Interestingly, some studies document that the link between industrialization and environmental pollution is nonlinear. For instance, Li et al. (2019) revealed that while industrialization increases environmental pollution in the initial stages, environmental degradation is decreased by the growth in industrialization at the intermediate stage. Beyond the intermediate stage, environmental quality is again diminished due to industrial activities. Using the nonlinear ARDL model, Mahmood et al. (2020) demonstrate that industrialization asymmetrically influences environmental pollution in Saudi Arabia. This suggests that a positive shock of industrialization degrades the environment more than a negative shock. Munir and Ameer (2020) found that increasing industrialization leads to increased pollution levels, whereas decreasing industrialization has no effect on pollutant emissions in Pakistan.

3.2.2 The impact of technology on environmental quality

The effect of technology on environmental pollution remains ambiguous given the mixed empirical findings. While some studies show that technology lessens pollution, others contend that technological advancement accelerates environmental degradation. For example, using data from 95 economies spanning from 1996 to 2007, Li and Wang (2017) documented that technological change lessens environmental pollution. Using the STIRPAT model with annual data covering the years 1997–2015, Yu and Du (2019) found that technological innovation contributes to mitigating CO2 emissions in China. Razzaq et al. (2021) also investigated the impact of tourism and technological innovation on CO2 emissions in China. Invoking the Quantile ARDL approach, the researchers observed that technological innovation reduces CO2 emissions in the long-run. Anwar et al. (2021) reported that CO2 emission is significantly reduced by increasing technological innovation in the G7 countries over the period 1996–2018. In the case of Iran, Shahnazi and Dehghan Shabani (2019) established an inverted U-shaped relationship between information technology and CO2 emission. This suggests that the growth in information technology initially increases environmental pollution up to a point, and after this point, pollution decreases with an improved level of information technology. Lu (2018) demonstrated that the advancement of information technology significantly contributes to the reduction of CO2 emissions in some selected Asian economies. Khan et al. (2022) reported that an improved level of information technology lessens environmental pollution in Morocco. Employing data from 73 developing economies covering the period 1990–2016, Jahanger et al. (2022) evidenced that technological innovation enhances environmental quality.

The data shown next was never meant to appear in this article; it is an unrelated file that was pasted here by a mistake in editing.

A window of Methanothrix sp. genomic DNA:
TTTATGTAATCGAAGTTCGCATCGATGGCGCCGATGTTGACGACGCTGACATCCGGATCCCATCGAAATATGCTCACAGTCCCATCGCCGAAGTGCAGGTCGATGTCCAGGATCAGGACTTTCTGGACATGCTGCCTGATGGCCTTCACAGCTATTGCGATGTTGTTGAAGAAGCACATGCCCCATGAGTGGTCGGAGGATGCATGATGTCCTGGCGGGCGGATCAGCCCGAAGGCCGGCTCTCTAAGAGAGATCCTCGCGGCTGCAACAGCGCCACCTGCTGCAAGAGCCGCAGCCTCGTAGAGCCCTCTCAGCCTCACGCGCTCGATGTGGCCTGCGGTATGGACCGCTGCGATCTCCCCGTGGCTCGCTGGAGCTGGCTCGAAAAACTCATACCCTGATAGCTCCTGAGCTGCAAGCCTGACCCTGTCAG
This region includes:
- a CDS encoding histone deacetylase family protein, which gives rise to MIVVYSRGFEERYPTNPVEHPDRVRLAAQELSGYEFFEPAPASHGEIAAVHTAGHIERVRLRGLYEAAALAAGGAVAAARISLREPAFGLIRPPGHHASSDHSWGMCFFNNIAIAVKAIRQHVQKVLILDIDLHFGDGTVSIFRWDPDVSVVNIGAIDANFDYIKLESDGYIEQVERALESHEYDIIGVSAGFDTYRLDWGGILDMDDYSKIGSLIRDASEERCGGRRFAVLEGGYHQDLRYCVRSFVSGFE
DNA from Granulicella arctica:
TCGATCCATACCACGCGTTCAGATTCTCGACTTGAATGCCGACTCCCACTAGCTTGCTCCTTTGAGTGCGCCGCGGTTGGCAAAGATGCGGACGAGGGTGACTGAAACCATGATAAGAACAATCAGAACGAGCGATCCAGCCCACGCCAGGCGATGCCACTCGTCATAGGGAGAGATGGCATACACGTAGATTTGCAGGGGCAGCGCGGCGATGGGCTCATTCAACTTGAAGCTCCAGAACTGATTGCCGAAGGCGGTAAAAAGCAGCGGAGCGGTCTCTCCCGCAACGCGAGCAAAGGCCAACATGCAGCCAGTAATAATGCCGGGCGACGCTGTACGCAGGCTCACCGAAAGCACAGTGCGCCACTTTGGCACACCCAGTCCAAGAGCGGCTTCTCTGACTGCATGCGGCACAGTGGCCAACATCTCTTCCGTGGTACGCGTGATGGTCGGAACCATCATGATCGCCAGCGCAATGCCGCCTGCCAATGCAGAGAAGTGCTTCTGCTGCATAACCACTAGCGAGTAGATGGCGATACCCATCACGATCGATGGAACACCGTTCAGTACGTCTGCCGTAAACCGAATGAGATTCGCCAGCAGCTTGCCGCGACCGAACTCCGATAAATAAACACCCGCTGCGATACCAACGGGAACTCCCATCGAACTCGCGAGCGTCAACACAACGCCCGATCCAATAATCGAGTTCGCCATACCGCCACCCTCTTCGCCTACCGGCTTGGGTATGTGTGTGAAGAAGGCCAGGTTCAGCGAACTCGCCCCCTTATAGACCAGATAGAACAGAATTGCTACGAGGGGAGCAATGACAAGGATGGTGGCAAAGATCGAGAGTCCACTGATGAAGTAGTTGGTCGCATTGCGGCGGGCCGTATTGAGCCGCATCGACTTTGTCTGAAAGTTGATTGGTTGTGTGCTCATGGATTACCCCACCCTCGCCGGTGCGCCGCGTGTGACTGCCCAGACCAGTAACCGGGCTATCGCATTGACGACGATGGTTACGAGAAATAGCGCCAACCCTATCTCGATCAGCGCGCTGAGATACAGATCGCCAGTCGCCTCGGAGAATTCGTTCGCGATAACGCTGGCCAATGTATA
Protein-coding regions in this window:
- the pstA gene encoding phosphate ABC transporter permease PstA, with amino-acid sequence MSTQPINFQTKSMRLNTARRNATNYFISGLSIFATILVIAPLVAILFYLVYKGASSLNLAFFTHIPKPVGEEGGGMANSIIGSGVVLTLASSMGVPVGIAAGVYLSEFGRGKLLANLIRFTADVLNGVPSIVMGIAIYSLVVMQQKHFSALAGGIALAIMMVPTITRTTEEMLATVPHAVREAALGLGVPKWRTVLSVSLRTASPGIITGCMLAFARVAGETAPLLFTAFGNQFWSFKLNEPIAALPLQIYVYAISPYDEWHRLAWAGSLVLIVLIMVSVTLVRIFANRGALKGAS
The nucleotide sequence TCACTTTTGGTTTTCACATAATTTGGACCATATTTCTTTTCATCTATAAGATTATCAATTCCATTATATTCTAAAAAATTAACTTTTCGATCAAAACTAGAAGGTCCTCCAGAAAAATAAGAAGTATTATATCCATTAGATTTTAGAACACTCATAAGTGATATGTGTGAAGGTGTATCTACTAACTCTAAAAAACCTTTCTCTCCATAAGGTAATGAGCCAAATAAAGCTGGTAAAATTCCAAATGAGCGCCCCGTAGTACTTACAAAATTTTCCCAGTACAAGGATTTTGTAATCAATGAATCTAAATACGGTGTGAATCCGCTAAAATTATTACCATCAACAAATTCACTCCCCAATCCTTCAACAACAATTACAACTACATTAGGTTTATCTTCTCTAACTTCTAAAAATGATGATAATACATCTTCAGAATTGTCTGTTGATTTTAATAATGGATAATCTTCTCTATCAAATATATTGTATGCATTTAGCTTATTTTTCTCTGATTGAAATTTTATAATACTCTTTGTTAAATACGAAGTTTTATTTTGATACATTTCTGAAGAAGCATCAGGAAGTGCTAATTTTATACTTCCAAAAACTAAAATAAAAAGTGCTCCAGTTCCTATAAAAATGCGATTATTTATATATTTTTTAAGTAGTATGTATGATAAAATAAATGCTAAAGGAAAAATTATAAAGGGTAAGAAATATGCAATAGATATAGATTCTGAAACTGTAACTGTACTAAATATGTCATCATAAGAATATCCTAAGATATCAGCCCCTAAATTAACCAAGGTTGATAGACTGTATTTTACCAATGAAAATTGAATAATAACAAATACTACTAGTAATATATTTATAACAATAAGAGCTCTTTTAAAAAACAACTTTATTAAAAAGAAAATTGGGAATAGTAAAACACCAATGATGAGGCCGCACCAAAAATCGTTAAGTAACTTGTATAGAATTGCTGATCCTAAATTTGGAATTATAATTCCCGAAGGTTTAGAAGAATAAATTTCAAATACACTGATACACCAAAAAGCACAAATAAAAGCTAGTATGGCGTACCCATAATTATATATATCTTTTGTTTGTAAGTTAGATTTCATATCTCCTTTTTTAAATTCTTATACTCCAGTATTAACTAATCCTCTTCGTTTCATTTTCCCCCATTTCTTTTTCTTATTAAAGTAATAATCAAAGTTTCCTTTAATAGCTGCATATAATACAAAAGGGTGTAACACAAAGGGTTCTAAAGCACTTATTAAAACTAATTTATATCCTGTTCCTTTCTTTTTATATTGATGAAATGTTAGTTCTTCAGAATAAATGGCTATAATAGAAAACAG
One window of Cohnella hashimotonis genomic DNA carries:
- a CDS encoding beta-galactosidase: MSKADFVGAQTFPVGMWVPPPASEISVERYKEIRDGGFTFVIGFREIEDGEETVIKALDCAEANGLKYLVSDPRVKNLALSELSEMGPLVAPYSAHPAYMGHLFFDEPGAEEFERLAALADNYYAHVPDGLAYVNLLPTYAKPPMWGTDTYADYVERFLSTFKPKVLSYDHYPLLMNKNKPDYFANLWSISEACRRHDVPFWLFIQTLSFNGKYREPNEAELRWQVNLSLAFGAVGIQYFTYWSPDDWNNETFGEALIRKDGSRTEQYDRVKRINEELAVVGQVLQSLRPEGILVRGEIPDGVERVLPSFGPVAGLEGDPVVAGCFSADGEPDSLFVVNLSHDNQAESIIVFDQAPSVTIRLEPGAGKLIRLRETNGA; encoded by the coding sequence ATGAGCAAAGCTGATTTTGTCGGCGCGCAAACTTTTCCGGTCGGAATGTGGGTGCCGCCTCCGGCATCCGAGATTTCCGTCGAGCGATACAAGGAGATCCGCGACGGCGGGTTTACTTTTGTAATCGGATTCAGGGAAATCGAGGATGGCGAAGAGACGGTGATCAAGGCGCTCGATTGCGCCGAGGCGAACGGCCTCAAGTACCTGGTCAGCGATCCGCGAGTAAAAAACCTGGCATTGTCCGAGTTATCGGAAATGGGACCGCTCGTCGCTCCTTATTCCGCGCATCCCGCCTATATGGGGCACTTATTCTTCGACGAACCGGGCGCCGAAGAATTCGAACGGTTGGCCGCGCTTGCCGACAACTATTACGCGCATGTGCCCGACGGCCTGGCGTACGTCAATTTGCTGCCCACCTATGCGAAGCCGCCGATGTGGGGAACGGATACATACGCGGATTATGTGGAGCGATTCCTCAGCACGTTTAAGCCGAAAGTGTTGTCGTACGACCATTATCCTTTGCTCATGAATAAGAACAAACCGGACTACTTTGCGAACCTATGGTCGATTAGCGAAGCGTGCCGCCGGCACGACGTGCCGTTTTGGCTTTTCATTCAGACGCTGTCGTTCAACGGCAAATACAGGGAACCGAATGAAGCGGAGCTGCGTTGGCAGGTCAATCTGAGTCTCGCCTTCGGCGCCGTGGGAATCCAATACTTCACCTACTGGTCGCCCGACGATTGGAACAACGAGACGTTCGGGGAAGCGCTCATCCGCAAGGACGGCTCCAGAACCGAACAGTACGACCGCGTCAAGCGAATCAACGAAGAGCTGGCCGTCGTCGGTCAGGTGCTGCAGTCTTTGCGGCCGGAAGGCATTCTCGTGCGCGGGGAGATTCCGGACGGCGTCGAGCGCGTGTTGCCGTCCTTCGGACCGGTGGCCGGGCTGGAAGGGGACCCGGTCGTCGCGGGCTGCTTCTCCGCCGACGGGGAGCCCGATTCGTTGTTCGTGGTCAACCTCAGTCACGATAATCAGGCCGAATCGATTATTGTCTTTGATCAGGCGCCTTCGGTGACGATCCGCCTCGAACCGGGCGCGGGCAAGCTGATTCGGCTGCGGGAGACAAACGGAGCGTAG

On the contrary, Khan et al. (2018) noted that information technology reduces environmental quality, particularly through its interaction with financial development. Using the PMG technique with data spanning from 2001 to 2014, Park et al. (2018) revealed that information technology in the form of Internet usage inimically affects environmental quality in selected European Union (EU) economies. By applying the panel vector autoregressive estimator, Charfeddine and Kahia (2021) indicated that information technologies increase environmental pollution in the MENA region. Amri et al. (2019) found no significant effect of information technology on environmental pollution in Tunisia. Employing the quantile regression technique, Adebayo et al. (2022) showed a positive effect of information technology on environmental degradation in the Netherlands, South Korea, and Iceland.